You have my deep respect for all you have been through in your life and I wish you a peaceful mind and heart.


    1. veronicajones1969 says:

      i have forgiven him,I was angry and afraid to let people in but that just hurt me. Now when I think about him I try to remember to send him love HG is very right about GOSO it is needed but the biggest loss an empath can get is to lose their light and love because of the abuse ,all of our actions are directly linked to who we are , this is why I refuse to be controlled by anyone I am still a target of narcissists and have more self work forgiveness is only difficult if you are working from an ego perspective it’s normal to want answers and to want to love and be loved narcissists are damaged people trying to protect their emotions they live every day controlled by their ego and logic says that if you are hurt by emotional thinking to suppress them but love is not logical neither is empathy it’s why they cannot feel it I truly hope you and every victim can heal and be their own friend it really helps to see your position in the third person perspective see yourself as you would see your child meditation and time alone will give you the chance to reflect on healing lots of love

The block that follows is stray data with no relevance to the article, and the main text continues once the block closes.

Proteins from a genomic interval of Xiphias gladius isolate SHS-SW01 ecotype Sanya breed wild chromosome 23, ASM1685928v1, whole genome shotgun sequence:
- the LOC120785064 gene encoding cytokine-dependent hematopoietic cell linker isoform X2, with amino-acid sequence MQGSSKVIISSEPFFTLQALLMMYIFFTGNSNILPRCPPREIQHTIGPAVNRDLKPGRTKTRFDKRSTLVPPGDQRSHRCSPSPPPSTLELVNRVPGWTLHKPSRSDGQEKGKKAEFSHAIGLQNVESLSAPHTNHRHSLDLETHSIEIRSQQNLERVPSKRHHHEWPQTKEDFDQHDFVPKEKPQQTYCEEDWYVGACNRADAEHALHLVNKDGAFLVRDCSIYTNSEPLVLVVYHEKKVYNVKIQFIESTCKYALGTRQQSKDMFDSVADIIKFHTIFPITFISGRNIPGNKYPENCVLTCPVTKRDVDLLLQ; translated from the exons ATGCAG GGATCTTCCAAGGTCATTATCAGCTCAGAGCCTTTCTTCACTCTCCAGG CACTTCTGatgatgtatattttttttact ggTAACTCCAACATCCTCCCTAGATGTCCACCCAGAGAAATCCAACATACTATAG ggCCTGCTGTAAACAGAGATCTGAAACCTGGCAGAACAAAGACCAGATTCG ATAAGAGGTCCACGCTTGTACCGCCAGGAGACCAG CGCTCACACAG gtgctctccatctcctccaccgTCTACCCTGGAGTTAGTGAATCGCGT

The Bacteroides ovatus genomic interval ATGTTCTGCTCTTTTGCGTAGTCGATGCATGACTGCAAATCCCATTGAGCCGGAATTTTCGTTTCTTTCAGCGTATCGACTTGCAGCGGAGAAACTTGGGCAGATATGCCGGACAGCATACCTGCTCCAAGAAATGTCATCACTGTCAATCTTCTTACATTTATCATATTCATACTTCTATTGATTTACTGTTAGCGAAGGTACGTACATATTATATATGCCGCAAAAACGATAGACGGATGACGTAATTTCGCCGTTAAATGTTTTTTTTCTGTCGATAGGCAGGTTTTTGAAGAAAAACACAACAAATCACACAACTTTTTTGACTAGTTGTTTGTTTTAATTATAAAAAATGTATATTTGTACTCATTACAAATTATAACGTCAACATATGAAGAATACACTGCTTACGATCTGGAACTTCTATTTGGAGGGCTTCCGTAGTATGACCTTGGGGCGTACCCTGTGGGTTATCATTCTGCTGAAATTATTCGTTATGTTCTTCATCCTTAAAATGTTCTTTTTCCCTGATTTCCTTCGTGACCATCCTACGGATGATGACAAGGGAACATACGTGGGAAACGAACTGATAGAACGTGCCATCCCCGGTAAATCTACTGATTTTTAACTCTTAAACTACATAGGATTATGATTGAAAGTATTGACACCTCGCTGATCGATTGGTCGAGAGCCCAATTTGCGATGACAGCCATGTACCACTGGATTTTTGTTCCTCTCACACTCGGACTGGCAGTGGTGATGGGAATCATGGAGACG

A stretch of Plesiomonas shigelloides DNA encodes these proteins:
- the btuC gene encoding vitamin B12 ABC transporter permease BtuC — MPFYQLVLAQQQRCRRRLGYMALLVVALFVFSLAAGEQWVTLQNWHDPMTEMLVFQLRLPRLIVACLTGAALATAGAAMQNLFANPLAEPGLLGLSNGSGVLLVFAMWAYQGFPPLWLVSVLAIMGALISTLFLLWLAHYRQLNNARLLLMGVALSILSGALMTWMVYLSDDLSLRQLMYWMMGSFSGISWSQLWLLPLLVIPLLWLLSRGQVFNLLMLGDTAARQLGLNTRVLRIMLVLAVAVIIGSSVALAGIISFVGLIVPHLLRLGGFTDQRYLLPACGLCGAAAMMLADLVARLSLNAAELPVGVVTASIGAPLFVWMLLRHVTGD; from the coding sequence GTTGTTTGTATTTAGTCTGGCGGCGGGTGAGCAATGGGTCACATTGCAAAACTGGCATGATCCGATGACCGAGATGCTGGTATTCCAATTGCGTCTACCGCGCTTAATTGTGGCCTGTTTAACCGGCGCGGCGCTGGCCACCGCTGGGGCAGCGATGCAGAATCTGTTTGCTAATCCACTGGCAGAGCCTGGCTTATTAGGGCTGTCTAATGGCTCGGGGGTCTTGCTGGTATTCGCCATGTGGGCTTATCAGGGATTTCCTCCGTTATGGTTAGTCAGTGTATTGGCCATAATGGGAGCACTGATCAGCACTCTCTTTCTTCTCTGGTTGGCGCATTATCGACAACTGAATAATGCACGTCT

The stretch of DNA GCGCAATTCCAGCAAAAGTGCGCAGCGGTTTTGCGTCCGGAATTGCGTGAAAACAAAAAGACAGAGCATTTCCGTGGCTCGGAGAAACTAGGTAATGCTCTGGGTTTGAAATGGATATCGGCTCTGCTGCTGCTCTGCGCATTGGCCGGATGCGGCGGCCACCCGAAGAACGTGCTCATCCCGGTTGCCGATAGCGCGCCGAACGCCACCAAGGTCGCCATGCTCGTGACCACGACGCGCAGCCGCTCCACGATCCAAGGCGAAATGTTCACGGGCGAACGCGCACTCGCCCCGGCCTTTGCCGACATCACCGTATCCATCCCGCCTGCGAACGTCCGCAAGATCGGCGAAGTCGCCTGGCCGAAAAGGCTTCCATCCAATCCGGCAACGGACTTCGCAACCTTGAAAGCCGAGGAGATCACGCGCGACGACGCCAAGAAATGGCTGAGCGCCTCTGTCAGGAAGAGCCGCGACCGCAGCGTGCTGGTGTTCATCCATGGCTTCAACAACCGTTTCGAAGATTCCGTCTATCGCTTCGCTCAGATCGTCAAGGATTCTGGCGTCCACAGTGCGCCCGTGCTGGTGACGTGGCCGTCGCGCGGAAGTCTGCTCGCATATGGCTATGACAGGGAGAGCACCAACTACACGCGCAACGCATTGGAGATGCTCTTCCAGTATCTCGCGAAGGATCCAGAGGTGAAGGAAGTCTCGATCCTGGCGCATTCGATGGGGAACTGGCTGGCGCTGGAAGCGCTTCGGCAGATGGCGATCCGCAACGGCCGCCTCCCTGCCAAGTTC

3. veronicajones1969 says:

    I was like this for half my life but I found my self love and refused to be that way anymore I realised when my dad died even on his death bed he would not tell me he loved me and I still ran after every one of his wants and needs he literally died in my arms it broke my heart in a million pieces it took his death for me to realise that it doesn’t matter how much you love someone you can not guarantee that they will ever love you even your parents
    I have fought narcissistic abuse since someone has to stand up for me and I am the only person I trust will

    1. Joanne says:

      I’m so sorry you had to go through that with your father. Thankfully it was a lesson learned to expect more for yourself and achieve your own strength and self love.

      1. veronicajones1969 says:

        It was really hard the first time I don’t even know what was holding me back I experienced a great deal of anxiety over it but it is definitely got easier over time I actually thought I had eliminated them, over the last couple years they’ve reappeared in my life again I’m not quite sure why I genuinely try to avoid narcissist hopefully one day I won’t have to and they will just leave me alone